Songs that seep into the psyche

Isn’t it amazing how the lyrics we hear and internalise in our youth stay with us?

In my professional life these days, I often have cause to attend meetings in Westminster, usually to talk about research funding and how it might be used to do some good.  Whether I turn right out of Westminster tube station or left out of Charing Cross, the lyrics of Marillion’s ‘Forgotten Sons’ always come into my head. As I make my way to meetings, preparing to “stalk the carpeted corridors”, I naturally reflect on the “nameless, faceless watchers” criticised by singer and lyricist Fish, and wonder what he’d make of the current state of my “bureaucratic womb”.  As I turn the corner and catch the street name out of the corner of my eye, I can’t help but shriek “of Whitehall” in my best Fish voice. It happens almost involuntarily, and I just hope that I don’t shout it too loud.

I recently met up with my friend Marv, who I hadn’t seen for about 10 years. Though we have very different musical taste, our friendship was built on the meaning and sustenance we found in rock and punk lyrics, and we spent a pleasant few minutes trading old lines. I discovered that once someone sets me off, I can still recite (with just a minor error or two) the entire lyric of the complex Twelfth Night epic ‘We Are Sane’. Of course, Geoff Mann’s lyrics are memorable, but this is difficult stuff with some unusual words for a rock lyric (‘quagmire’, ‘dogma’, ‘Pavlov’, ‘thrum-humming transistor’, ‘closed circuit hypnosis’, ‘inbuilt psychosis’, ‘Lebensraum’, ‘megalomania’ etc.) and some fast-paced and unusual phrasing.

There are plenty of other times when rock lyrics and expressions come tripping off my tongue almost involuntarily, and this can cause problems in a work environment. Sometimes the lines are sufficiently subtle for people not to notice: “Sometimes, not all the time,” I like to intone, aping a line from Dylan’s ‘Clothes Line Saga’. Sometimes the lines are sufficiently ‘off the wall’ for people to pass over or pretend they haven’t heard, for fear of taking the conversation in unwanted directions: “To live outside the law you must be honest”, another Dylan line, is one such example. (“What the fuck’s this guy on?” you can almost hear people thinking.) Other times I need to backtrack rapidly to avoid error or embarrassment. For example, the question ‘How many?’ invariably has me quipping “Just the one; one is all you need” (a thinly veiled reference to the “cock push ups” of the first Tenacious D album) regardless of the number of items actually required. One does learn lessons too. If, for example, a female colleague quite rightly points out that something is blatently sexist, don’t, under any circumstances, tell her that there’s nothing wrong with being sexy.

Of course, most of the time I do manage to suppress my rock lyric tendencies and rock-inspired “thought-dreams” and keep them to myself. They are all there though … even the bits I thought I’d left behind … deeply entrenched and irrefutably part of me.

Long live rock ‘n’ roll!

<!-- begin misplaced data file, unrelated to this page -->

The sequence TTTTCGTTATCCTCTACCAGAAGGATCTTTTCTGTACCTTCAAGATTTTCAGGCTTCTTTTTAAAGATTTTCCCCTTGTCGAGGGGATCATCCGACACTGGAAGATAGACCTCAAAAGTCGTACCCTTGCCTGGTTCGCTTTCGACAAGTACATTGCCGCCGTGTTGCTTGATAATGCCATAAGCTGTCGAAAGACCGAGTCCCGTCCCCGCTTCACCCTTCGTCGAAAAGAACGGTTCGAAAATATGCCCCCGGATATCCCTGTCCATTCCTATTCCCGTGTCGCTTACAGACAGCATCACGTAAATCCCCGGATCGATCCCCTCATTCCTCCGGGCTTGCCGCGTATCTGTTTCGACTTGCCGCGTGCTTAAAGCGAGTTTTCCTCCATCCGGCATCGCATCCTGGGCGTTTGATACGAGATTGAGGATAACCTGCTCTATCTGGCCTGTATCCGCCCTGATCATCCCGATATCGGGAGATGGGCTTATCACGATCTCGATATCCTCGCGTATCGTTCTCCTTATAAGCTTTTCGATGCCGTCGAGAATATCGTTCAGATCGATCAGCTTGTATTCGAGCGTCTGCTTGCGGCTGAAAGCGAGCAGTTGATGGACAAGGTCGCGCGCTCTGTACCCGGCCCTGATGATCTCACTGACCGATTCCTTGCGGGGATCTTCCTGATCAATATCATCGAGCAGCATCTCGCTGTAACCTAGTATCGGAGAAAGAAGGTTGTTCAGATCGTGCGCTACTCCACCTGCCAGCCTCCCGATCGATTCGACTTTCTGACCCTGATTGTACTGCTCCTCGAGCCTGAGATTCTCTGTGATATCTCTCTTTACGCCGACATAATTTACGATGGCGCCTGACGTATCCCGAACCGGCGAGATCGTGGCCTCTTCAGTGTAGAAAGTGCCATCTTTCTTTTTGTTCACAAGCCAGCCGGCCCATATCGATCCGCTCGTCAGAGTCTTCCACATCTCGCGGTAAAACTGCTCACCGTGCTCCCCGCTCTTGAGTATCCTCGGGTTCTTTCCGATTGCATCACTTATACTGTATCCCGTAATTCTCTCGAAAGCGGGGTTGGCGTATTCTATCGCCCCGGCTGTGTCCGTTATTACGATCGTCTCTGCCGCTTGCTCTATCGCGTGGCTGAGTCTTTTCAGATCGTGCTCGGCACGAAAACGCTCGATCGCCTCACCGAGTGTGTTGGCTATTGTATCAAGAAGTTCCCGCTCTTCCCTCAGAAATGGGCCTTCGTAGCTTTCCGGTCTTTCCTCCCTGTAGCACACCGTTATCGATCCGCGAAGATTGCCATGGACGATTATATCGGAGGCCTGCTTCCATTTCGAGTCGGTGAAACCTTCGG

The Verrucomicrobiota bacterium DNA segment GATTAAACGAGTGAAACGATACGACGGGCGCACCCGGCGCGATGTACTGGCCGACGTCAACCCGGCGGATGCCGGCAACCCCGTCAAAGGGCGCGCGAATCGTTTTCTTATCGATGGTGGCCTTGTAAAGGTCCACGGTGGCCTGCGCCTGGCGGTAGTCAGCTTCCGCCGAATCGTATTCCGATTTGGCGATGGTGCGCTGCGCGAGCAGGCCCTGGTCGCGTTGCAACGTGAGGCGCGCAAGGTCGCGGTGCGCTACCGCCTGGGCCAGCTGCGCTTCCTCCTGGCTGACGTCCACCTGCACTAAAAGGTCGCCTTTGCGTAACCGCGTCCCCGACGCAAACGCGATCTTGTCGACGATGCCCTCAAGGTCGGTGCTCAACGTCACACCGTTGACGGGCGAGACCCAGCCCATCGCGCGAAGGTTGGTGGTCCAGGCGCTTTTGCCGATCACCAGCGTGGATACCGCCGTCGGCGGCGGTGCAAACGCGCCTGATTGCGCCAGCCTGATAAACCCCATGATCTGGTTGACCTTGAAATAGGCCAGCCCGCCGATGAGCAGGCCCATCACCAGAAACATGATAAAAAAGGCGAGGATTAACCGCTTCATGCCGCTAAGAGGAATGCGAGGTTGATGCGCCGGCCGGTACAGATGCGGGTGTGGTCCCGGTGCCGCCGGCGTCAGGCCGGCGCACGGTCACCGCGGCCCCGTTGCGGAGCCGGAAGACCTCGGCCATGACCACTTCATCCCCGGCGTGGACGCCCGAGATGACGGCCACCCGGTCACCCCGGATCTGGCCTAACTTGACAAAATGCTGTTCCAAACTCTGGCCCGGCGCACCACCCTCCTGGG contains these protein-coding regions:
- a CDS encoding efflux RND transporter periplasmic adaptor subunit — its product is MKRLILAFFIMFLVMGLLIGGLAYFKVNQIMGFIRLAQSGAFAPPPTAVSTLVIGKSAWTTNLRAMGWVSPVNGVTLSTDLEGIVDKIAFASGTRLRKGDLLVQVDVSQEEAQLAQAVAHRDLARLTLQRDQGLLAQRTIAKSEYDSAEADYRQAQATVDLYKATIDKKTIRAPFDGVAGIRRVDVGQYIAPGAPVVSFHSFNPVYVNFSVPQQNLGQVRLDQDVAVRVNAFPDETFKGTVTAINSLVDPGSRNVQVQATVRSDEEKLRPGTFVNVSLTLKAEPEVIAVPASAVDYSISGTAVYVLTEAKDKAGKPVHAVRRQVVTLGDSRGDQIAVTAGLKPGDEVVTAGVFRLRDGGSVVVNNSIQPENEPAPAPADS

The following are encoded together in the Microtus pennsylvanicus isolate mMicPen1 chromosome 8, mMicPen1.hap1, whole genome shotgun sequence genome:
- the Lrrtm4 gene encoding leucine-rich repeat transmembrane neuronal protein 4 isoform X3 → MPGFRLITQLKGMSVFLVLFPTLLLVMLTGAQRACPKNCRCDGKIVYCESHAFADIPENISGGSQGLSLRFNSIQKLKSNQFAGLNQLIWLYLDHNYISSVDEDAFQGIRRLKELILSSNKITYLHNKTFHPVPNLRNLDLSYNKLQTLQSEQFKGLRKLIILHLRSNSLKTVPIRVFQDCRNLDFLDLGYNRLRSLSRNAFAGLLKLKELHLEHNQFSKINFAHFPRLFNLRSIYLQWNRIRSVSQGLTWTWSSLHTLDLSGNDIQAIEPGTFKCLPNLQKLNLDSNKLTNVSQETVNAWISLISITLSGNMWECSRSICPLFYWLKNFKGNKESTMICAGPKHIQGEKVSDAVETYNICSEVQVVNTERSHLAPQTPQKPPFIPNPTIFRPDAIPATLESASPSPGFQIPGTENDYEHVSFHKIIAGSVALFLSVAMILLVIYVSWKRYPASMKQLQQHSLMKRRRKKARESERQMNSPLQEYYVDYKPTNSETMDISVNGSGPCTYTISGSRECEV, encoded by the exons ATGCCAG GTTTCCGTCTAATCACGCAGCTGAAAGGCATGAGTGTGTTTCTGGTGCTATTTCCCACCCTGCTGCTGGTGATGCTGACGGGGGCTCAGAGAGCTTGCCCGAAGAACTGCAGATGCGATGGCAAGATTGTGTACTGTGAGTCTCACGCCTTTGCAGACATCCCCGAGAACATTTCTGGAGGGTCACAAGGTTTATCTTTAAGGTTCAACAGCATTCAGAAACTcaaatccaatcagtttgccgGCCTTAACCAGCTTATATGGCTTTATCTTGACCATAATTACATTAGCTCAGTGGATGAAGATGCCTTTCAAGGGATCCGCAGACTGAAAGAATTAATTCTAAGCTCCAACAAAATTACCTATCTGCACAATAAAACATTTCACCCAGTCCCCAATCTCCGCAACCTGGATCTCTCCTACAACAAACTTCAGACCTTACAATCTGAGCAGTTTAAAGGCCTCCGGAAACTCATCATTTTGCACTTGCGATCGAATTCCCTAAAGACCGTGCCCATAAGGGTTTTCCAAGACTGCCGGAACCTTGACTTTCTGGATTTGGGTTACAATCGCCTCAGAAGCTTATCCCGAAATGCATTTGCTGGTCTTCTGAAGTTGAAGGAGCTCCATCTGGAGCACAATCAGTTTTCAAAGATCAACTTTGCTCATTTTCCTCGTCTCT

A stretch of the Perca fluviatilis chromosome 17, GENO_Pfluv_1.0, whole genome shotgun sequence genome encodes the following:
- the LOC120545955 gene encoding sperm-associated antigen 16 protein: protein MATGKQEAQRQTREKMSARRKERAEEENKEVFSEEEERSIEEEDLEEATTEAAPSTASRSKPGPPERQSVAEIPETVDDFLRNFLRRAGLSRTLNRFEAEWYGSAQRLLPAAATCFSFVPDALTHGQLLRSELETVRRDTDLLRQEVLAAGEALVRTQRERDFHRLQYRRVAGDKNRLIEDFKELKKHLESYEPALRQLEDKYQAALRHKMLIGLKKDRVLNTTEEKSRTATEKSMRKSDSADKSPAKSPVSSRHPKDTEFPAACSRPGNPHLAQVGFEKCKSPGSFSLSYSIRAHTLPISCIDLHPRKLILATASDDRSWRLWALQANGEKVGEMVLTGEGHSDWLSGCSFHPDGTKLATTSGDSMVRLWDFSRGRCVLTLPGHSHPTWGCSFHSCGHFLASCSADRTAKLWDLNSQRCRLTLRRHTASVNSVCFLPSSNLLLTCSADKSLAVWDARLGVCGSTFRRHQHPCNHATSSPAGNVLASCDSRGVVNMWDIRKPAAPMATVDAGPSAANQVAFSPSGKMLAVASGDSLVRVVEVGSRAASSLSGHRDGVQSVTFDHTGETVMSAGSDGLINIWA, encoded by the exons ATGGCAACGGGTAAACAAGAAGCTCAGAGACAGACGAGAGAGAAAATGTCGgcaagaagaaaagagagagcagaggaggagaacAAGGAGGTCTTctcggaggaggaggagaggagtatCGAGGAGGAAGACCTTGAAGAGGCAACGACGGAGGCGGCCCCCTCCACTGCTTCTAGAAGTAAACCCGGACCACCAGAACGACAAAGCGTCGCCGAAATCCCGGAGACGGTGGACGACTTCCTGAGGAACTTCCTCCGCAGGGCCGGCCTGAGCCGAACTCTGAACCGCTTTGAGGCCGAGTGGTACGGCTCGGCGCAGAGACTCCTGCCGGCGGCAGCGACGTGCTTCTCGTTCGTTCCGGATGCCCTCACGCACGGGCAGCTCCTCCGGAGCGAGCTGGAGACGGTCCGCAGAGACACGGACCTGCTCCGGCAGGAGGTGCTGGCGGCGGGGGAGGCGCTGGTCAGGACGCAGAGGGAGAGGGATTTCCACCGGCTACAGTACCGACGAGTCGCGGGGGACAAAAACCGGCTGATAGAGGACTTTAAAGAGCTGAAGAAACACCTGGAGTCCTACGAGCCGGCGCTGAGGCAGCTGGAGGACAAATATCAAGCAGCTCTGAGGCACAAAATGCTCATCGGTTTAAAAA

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7 Comments

  1. “There are plenty of other times when rock lyrics and expressions come tripping off my tongue almost involuntarily, and this can cause problems in a work environment”

    I have the same problem LOL!

    Reply
  2. Another insightful blog! Good lyrics nest themselves in our minds, ready to pop out on cue. My all-time favourites are: “I am just a poor boy, though my story’s seldom told. I have squandered my resistance for a pocketful of mumbles, such are promises – all lies and jest. Still, a man hears what he wants to hear and disregards the rest.” Just for the sheer beauty and impossibility of fiting lines like those into a song. And the whole of “It’s All Right Ma, I’m Only Bleeding” which is as relevant today as when it was written. By the way, ask a woman why it is women don’t laugh at sexist jokes. When she looks at you with deep suspicion and says “Why?” reply “Because they don’t understand them.” You’ll find she will share your laughter.

    Reply
  3. Phil Morris

     /  April 24, 2012

    My mate Chris and I used to liven up meetings (for us, at least) by having to get song titles or lyrics into our contributions. We would sometimes pick five titles in advance by an artist we liked and scored points for using them. Bonus points would be awarded for a particularly unusual application. I always found Phil Collins titles quite easy, but Chris never did manage to slip in Bowie’s V2 Schneider.

    I *almost* managed to get in Collins’s And So To F… but lost my bottle at the last moment. We were discussing the formatting of a new induction Powerpoint presentation at the time and it morphed into Fade To Grey. Of course, as this is a Visage track, I scored no points.

    Reply
    • Ha, ha! Only disappointed I wasn’t around to join in Phil. (Some friends and I used to do something similar with song titles in school essays and exams!)

      Reply
  4. I know exactly the “Whitehall” cry of Fish that you are talking about…. Nice post.

    Reply
    • Thanks Mr. ERTAS!
      Just enjoyed browsing your own blog and will follow.
      If you’ve room for a new one in your top 50 rock books, let me know!
      Cheers!
      Michael

      Reply

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